Sveshnikov Sicilian

The Sveshnikov Sicilian, or the “c3 Sicilian” is an attacking line against the Sicilian. It tends to be tactical play for both sides. This line used to be a way to surprise your opponent (as White) but is now commonly played and less likely to surprise.

Diagram: c3 Sicilian

Black Replies and Variations

Black’s options for replies include:

  • 2..Nf6 … a provocative line where Black tempts White into playing “e5”, hoping to get White to over-extend (a simiar strategy as in the Alekhine’s Defence).
  • 2..d5 … This leads to a very open position, somewhat similar to a Center Counter Variation, but one where there is a pair of extra moves “c3” and “c5”. There is a lot of theory for this line.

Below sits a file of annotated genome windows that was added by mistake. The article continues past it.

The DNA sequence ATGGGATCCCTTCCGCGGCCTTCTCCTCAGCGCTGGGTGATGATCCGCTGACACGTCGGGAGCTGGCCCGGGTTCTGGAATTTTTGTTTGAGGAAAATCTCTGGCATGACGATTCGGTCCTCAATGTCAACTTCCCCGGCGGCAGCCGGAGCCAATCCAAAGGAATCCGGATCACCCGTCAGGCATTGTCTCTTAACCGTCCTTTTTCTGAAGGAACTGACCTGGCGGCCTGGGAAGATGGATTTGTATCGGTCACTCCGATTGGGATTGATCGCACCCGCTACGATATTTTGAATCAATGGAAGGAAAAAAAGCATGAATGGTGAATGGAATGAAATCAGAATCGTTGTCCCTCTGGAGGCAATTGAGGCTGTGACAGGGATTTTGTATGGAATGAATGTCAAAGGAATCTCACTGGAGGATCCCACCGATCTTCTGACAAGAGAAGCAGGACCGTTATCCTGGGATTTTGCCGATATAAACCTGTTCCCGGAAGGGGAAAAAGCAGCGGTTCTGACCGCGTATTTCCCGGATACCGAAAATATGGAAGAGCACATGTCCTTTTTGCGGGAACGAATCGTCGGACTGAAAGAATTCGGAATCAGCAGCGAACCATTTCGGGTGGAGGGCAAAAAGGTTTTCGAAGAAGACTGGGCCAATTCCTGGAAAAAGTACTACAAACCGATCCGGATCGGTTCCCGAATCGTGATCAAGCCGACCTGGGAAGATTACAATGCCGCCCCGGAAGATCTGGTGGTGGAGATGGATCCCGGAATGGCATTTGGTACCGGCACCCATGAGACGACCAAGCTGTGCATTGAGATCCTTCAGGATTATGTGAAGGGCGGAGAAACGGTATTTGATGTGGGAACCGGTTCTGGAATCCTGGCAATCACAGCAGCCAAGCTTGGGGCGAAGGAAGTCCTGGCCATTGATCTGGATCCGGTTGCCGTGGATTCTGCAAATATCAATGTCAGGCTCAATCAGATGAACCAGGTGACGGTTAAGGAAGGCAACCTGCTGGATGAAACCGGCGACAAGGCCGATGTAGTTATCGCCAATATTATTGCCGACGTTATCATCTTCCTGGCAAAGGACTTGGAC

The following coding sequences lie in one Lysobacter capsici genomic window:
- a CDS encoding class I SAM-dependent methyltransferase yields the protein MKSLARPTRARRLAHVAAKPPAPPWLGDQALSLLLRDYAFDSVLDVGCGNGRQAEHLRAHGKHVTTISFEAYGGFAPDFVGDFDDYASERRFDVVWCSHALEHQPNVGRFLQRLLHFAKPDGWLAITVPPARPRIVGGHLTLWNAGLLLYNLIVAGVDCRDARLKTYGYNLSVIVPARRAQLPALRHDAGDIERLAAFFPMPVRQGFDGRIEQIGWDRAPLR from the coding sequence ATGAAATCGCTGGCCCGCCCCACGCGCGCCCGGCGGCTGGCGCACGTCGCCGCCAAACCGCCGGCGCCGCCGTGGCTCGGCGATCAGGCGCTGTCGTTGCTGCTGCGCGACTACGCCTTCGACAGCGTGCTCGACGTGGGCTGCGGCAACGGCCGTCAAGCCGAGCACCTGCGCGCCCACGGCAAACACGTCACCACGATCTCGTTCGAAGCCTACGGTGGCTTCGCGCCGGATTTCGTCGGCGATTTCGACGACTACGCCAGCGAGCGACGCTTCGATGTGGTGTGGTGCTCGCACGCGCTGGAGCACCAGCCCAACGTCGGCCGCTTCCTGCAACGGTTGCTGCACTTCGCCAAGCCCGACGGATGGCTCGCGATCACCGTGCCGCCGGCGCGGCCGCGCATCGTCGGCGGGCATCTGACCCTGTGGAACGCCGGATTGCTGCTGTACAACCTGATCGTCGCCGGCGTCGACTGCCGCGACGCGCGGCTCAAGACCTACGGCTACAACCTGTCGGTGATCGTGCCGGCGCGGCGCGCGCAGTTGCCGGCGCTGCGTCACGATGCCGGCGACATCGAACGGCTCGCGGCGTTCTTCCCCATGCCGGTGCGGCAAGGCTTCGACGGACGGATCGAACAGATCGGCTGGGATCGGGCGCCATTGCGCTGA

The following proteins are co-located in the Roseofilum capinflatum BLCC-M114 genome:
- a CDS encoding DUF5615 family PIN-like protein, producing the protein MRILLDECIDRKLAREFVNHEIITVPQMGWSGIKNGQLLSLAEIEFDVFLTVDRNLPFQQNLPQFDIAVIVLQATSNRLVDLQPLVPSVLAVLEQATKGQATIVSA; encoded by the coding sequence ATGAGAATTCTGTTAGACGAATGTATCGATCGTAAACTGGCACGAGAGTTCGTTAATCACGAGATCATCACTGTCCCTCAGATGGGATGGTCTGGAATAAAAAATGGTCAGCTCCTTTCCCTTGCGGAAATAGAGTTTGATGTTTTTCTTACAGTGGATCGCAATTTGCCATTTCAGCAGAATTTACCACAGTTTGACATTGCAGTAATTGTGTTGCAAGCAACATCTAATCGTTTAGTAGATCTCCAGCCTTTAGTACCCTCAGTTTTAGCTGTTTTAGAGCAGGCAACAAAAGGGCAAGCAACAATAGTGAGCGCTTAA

• 2..d6 … This is a non-forcing variation, somewhat passive by Black, which can allow White to play “d4” and own the center.
  • 2..e6 … This tends to head towards a French Defence, after “d4 d5”. It is particularly likely to result in an “Advance French” after White advances with “e5”.


The c3 Sicilian is unlikely to transpose to other main-line Sicilian variations, simply because most of them involve White playing Nc3 rather than c3. Hence, the main transpositions are as discussed above:

Transposition from Smith Morra Gambit

The c3 Sicilian lines can be reached by transposition. Also important to note is that a lot of times when White plays the Smith-Morra Gambit (2. d4), Black can decline the gambit by transposing to lines in the c3 Sicilian, by playing “…d5” or “..Nf6”, transposing to the two main variations of the c3 Sicilian instead of accepting the gambit.

Other Anti-Sicilian Variations

Other types of Anti-Sicilian Openings include: